Here are a few more strategies that I use to reduce the weight of my food, water and fuel: <!–more Check out the 3 tips to carry a lighter load.”

#1 Food

  • Remove all excess packaging.
  • Replace low-calorie foods with calorically dense foods like nuts, olive oil or ghee.
  • Bring less food per day. There’s no need to pack 5000-6000 calories per day like a thru hiker if you mainly take overnight or weekend backpacking trips. Try bringing 3000 calories per day instead. This should still be sufficient to keep you satisfied and alert, and you’re unlikely to starve to death, even if you burn more energy than you consume. The goal is to come home with an empty food bag every time.

Read the other two tips now.

A Woman With a Tarp

Ambassador Ashley Hill braves the mosquitoes, embraces the Flat Tarp

Each month Hyperlite Mountain Gear will feature one of its ambassadors. This month we’re highlighting Ashley Hill (trail name, Bloody Mary). A thru-hiker, lover of life and avid user of the Flat Tarp, Hill recently finished hiking the Te Araroa. Stay tuned this month for a blog post about what it takes to hike New Zealand’s most famous trail, plus a feature Q&A with Hill. This article reprinted from Hill’s blog.

EDIT-Ashley-Hill_PNWT-DSC_2310

Text & photos by Ashley Hill

I remember it vividly, the moment I saw her, a solo female hiker named Mountain Spice. She was sheltered beneath a flat tarp at a mosquito infested lake on the PCT. I thought to myself, “Wow… I want to be like her one day. A woman with a tarp. She’s extreme. She’s bad ass. She’s doing it like one should.” How romantic, only using a small square piece of material for protection from the wilderness.

Now, I rarely sleep in a shelter, even when it rains. There’s nothing I love more than closing my eyes under the shooting stars, when you’re alone in the open… Vulnerable… Cowboy camping… Like a fresh little baby drinking it’s first breath of air. I know, it is more than necessary to have something to protect yourself from the elements. My little hypothermia scare taught me that. Even if I camp in a sleeping bag on the dirt, I’ve always carried my tent, just in case.

For my Pacific Northwest Trail (PNT) trip, I decided to be “that women with a tarp.” Now, this hike is not comparable to the Pacific Crest Trail. I skirt a constant latitude similar to that of the Nordic climate, (at least it is in my mind): rain falls daily, if only for an hour or two, mosquitoes swarm in the millions, creek and river fords are a common occurrence, and I’m always on watch for the wild animals. Perhaps a tarp isn’t the ideal gear choice, but I don’t care, I want to be her, and after making it 400 plus miles, I think I can say that I am.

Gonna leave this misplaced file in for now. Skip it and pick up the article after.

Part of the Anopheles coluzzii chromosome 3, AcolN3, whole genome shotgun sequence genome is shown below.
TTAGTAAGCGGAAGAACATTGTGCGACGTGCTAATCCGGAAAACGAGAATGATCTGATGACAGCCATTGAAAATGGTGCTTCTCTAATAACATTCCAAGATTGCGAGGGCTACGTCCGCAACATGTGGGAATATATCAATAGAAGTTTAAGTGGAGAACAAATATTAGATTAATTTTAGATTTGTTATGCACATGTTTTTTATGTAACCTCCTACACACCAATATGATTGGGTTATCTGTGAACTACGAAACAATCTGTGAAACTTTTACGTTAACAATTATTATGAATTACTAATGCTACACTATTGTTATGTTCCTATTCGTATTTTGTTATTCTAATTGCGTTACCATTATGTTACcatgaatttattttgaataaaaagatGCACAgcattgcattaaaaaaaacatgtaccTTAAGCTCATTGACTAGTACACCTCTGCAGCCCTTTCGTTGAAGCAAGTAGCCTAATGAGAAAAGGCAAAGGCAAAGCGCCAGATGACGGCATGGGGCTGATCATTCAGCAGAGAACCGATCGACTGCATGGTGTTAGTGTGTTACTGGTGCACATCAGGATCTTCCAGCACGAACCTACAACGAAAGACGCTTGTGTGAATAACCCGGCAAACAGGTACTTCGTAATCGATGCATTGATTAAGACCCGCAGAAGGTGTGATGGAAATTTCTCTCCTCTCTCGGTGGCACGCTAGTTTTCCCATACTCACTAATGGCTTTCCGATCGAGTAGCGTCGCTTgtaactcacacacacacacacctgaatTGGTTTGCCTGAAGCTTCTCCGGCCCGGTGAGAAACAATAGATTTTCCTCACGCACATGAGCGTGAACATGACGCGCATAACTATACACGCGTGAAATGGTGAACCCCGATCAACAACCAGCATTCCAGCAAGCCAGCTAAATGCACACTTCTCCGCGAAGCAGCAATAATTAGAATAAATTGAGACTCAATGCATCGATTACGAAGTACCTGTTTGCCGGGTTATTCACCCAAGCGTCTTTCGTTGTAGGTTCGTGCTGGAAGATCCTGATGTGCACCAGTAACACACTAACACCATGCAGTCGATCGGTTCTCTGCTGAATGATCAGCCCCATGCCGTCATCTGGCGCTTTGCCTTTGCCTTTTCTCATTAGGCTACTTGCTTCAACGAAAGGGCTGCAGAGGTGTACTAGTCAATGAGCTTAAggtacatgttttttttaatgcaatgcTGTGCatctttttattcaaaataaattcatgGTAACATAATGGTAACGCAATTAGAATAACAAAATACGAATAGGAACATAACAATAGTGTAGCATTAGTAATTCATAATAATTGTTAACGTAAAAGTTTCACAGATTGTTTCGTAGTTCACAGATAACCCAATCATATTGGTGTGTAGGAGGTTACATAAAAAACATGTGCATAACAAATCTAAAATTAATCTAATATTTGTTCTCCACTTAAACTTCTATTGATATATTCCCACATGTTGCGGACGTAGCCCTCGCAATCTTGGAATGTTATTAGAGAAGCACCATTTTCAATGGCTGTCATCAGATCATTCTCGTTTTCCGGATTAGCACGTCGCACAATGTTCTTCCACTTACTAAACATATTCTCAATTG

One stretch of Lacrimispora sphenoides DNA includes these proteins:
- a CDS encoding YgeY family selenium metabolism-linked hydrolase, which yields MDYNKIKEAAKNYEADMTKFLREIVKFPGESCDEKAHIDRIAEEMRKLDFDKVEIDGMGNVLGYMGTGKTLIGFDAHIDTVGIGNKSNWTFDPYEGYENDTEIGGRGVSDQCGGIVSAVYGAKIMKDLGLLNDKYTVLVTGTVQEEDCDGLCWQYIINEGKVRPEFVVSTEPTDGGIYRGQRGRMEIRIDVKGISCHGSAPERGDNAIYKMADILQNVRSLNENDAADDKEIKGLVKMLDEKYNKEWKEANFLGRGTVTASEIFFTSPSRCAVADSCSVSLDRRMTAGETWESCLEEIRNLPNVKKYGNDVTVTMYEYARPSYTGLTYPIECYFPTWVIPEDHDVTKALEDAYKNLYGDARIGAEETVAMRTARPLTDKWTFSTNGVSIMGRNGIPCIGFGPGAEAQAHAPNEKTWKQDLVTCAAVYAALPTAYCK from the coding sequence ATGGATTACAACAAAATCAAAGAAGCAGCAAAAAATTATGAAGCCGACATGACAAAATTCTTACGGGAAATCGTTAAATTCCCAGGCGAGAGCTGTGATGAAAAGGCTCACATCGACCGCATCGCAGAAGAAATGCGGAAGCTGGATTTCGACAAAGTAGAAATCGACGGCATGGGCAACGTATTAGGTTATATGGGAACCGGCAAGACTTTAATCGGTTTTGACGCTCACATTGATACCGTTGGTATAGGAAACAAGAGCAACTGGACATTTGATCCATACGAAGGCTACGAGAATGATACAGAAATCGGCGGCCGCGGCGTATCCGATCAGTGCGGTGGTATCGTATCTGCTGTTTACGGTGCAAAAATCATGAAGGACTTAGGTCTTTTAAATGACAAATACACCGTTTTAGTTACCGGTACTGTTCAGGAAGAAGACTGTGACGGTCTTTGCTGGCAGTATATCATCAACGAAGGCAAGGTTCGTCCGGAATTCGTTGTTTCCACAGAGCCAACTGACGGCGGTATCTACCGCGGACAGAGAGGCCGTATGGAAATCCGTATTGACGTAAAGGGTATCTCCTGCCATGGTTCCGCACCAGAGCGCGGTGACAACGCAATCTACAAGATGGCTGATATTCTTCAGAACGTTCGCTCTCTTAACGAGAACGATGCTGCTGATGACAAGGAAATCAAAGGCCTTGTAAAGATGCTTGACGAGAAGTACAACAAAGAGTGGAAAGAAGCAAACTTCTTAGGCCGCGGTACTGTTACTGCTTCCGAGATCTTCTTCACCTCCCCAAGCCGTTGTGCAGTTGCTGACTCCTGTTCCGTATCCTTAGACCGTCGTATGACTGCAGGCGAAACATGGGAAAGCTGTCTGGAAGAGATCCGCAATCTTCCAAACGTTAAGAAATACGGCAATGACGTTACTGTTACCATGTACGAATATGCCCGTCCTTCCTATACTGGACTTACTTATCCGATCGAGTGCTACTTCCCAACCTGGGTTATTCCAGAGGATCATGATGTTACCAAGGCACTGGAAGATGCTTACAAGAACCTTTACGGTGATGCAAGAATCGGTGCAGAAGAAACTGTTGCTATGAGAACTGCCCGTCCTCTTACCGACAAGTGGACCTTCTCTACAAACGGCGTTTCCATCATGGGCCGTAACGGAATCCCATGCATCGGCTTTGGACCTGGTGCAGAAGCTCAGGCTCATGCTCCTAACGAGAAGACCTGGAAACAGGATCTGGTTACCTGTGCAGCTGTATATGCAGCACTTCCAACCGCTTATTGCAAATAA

Ashley-Hill_PNWT

 

I’m using a 10 ounce 8.6′ x 8.6′ cuben fiber tarp for my shelter, crafted by my friends at Hyperlite Mountain Gear… and by golly, I love it. It takes time and experience to learn how to set up this kind of ultralight system, but once you’ve got it down, you’re gold. Tents might be easier to rig and protect you better from the bugs and rain, but when you wake up and start hiking, everyone is on the exact same page… The only difference is that I’m lighter and I’m cooler… I’m that bad ass women with a tarp.

EDIT-Ashley-Hill_PNWT-DSC_2861

Why Cuben Fiber? It Just Makes Sense

Stripped Down Dyneema® Composite Fabrics (formerly Cuben Fiber),

CF8 green Cuben Fiber.

By Mike St. Pierre

When I first delved into the world of ultralight backpacking, I combed the Internet trying to find a technologically advanced material that would change my backcountry experience. The fabrics used at the time had major limitations. For example, Silnylon, the primary lightweight fabric used, absorbed moisture and swelled and sagged, requiring constant re-tensioning. The slippery material also forced people to put liquid glues on the floors of their tents to keep their pads in place. Worst of all, silnylon is made when both sides of a thin, woven nylon fabric are saturated with liquid silicone, and there were no standards for these silicone coatings. So basically every batch was different. So when I discovered a small cottage industry outdoor company using Cuben Fiber I did some more research. Read the rest of the article here.

Why You Won’t Freeze or Starve Going Ultralight

Stripped Down Ultralight Backcountry Travel, By Mike St. Pierre

going Ultralight doesn't mean freezing your butt off or starving
Going ultralight doesn’t mean freezing your butt off or starving.